The term “senior citizen” means different things to different people.
And the fact is, many who technically fall into that category do not describe themselves that way at all!
NAR has courses for dealing with folks who are “over 50.” But to think everyone who has attained the half century mark is alike is simply stupid.
While there are 65 year-olds who are in poor health, unable to do things for themselves, etc. many more are just getting ready to go have a good time. They want to sell out, buy a motor home and hit the road. Or they want to buy a place in the country where they can have a horse, a cow, or a garden.
Others want to ditch the house with all the upkeep, move into a condo, and spend their time traveling or pursuing hobbies – like dancing or kick boxing.
Or, they’re going to work every day and have no intention of stopping soon.
Even when your clients are in their 80’s or 90’s it’s best not to assume that they want to go sit somewhere and have people take care of them.
My 88 year old neighbor tends his cattle, mows his lawn, and rides his 4-wheeler down the road each evening to discuss politics and have a whiskey with a neighbor.
Our favorite roofing contractor is well into his 80’s – and still climbing a ladder to crawl around on roofs with a hammer or a screw gun. He takes his small dog up with him – which is quite a site to see.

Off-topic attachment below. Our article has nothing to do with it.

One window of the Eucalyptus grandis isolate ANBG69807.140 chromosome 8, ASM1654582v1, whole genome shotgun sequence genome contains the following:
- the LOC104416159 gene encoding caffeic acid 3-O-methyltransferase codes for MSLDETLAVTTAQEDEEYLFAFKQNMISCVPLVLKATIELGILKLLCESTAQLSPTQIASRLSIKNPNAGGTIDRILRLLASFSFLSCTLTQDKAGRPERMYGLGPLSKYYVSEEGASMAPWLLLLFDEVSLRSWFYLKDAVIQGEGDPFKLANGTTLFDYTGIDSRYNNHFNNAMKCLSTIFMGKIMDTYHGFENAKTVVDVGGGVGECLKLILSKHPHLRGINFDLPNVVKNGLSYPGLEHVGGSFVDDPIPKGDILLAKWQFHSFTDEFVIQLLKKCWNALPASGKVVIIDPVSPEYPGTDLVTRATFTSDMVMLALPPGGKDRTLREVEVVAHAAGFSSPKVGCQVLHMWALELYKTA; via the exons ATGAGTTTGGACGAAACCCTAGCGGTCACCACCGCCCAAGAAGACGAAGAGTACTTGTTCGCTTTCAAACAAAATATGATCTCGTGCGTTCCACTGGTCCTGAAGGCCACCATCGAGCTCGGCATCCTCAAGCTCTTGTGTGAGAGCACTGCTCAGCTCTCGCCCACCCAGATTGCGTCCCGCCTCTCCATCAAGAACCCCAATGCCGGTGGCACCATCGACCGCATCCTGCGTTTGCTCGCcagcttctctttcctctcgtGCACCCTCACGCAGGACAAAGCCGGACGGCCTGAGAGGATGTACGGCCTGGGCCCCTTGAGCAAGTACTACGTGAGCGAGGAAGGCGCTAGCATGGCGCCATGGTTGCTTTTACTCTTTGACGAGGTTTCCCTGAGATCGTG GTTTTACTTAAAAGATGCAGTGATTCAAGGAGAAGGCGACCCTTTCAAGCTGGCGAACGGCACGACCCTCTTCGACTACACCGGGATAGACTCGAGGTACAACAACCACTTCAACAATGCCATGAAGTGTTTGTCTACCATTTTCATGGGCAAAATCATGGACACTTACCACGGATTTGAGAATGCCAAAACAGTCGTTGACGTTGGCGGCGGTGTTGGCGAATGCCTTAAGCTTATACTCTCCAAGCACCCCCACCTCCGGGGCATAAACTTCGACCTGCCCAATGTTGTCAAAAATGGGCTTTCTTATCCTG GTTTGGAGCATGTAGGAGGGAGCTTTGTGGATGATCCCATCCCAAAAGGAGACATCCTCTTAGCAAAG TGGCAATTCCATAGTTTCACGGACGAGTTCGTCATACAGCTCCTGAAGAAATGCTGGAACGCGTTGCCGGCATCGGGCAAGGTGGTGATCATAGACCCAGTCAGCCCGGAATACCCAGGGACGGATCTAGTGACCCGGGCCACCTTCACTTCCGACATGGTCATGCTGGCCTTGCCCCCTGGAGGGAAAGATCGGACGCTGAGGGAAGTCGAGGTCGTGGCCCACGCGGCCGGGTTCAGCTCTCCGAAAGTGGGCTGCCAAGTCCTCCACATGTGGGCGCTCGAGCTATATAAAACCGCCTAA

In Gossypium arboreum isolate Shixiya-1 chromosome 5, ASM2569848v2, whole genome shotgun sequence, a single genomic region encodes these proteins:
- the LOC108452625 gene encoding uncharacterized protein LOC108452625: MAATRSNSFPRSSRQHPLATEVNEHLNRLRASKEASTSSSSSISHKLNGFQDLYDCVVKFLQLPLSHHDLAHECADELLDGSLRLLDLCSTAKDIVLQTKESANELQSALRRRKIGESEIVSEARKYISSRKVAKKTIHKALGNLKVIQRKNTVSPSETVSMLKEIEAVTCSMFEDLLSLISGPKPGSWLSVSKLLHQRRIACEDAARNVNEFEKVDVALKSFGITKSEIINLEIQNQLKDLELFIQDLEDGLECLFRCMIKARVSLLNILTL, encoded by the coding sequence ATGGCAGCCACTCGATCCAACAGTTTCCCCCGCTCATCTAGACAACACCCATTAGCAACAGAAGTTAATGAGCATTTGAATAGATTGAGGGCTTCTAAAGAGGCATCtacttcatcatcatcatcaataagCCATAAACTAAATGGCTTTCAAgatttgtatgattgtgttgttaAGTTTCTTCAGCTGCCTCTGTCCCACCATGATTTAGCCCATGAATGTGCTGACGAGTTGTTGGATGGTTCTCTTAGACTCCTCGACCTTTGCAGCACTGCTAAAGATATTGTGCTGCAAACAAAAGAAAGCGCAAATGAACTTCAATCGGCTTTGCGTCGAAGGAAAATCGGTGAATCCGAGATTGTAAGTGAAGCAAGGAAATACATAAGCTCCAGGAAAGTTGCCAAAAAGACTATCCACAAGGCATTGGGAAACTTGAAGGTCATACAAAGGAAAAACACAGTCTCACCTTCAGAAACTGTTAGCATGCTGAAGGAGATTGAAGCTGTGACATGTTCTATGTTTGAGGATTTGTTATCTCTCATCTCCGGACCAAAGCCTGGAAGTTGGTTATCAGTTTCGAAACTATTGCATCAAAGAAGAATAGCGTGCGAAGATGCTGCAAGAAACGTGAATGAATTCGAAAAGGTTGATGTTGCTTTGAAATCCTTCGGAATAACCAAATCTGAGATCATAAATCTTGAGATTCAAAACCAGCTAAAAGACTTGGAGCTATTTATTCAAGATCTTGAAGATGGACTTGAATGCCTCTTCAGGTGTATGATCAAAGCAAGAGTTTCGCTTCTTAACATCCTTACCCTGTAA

That’s why, when I wrote my series of prospecting letters for senior relocation, instead of assuming the reasons they might want to sell, I mentioned the possibilities, then focused on how you can help them deal with the reasons why they might be reluctant to sell.
What are those reasons? One is dreading the idea of moving or disposing of a lifetime’s worth of accumulated “stuff.” Another is examining the financial consequences of a sale.
My prospecting letters offer to put them in touch with people who can help with those tasks. And I firmly believe that if you are going to serve senior clients, you need to have some of those experts on your resources list.
You might also want to have a list of quality assisted living facilities – but don’t offer it unless you’re asked.
Senior citizens are no different from any other age group – each individual person has their own individual reason for wanting to buy or sell. If you respect that and don’t make assumptions, you’ll do well.